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Report: Monkeys Have the Biology Required for Talking, and Planet of the Apes Is Basically Happening

Monkeys are amazing. Primates have learned how to use money, cook, some have even picked up smoking (Google it). There’s not much a monkey can’t do, except talk. This one fact has befuddled scientists for years. Chimpanzees especially possess an eery knack for imitating human behavior. Some have even learned how to communicate using sign language, so why can’t they verbally say, “Hello?”

There are two frames of thinking that offer different antidotes. One researcher, Asif Ghazanfar, a neuroscientist at Princeton University, believes that monkeys have adequate vocal tracts to speak like humans do, but their brains lack the proper motor control to actually communicate.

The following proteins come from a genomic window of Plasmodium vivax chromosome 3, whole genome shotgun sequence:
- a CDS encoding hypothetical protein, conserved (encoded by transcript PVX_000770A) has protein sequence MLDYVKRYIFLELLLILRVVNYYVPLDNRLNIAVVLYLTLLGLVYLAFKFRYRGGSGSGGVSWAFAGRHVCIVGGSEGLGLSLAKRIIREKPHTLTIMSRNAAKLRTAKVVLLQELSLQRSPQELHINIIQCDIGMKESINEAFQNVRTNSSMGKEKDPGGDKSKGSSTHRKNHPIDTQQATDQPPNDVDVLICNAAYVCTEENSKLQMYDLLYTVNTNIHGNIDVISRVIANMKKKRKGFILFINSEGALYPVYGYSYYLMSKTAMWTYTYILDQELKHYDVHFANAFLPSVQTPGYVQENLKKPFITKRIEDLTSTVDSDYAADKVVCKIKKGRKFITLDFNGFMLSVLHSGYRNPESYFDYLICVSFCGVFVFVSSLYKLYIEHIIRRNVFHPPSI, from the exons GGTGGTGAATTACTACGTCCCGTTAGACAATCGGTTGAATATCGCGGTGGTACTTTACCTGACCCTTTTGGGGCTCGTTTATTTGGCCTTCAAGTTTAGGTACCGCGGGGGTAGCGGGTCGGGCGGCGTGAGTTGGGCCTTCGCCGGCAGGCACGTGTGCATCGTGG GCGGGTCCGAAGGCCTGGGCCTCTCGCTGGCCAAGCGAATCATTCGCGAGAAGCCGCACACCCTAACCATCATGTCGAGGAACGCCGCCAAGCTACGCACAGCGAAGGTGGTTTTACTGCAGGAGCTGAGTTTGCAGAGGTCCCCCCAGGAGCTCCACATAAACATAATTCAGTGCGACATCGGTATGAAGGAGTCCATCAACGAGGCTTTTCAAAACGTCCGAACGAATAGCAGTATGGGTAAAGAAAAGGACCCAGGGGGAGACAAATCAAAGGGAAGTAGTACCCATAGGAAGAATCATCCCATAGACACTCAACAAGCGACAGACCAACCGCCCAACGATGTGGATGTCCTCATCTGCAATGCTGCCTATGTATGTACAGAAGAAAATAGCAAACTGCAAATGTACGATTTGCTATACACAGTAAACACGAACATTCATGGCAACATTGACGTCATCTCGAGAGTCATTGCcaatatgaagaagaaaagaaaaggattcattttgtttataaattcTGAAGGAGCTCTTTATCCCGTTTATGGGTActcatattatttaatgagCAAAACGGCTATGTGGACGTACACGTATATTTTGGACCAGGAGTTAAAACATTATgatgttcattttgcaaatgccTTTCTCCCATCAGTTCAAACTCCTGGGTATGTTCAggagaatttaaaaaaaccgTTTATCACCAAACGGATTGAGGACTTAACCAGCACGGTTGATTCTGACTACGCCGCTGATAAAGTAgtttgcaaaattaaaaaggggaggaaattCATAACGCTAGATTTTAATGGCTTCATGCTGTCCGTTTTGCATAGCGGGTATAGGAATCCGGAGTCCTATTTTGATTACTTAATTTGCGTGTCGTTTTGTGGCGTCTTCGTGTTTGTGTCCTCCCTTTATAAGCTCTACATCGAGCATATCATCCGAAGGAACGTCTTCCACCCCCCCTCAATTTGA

The other avenue of thinking comes from Philip Lieberman, who has been working on this research for decades. He believes that even if the primate brain could develop the proper motor skills to communicate their vocal tracts lack the ability to form, “distinct human sounds.”

“It’s the difference between having a very saturated color and a very pastel color,” he told The New York Times. “The acoustic version of saturated colors would have been important for full-blown human speech.”

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Speech scientist, Anna Barney, seems to agree more with Ghazanfar and even told the Times, “While monkeys may not have the full range of human vowels their repertoire is a very good starting place for speech.”

So, could monkeys learn to talk? Maybe. But if talking apes looks anything like what we’ve seen in the movies then we are fine with this scientific development taking as long as possible.

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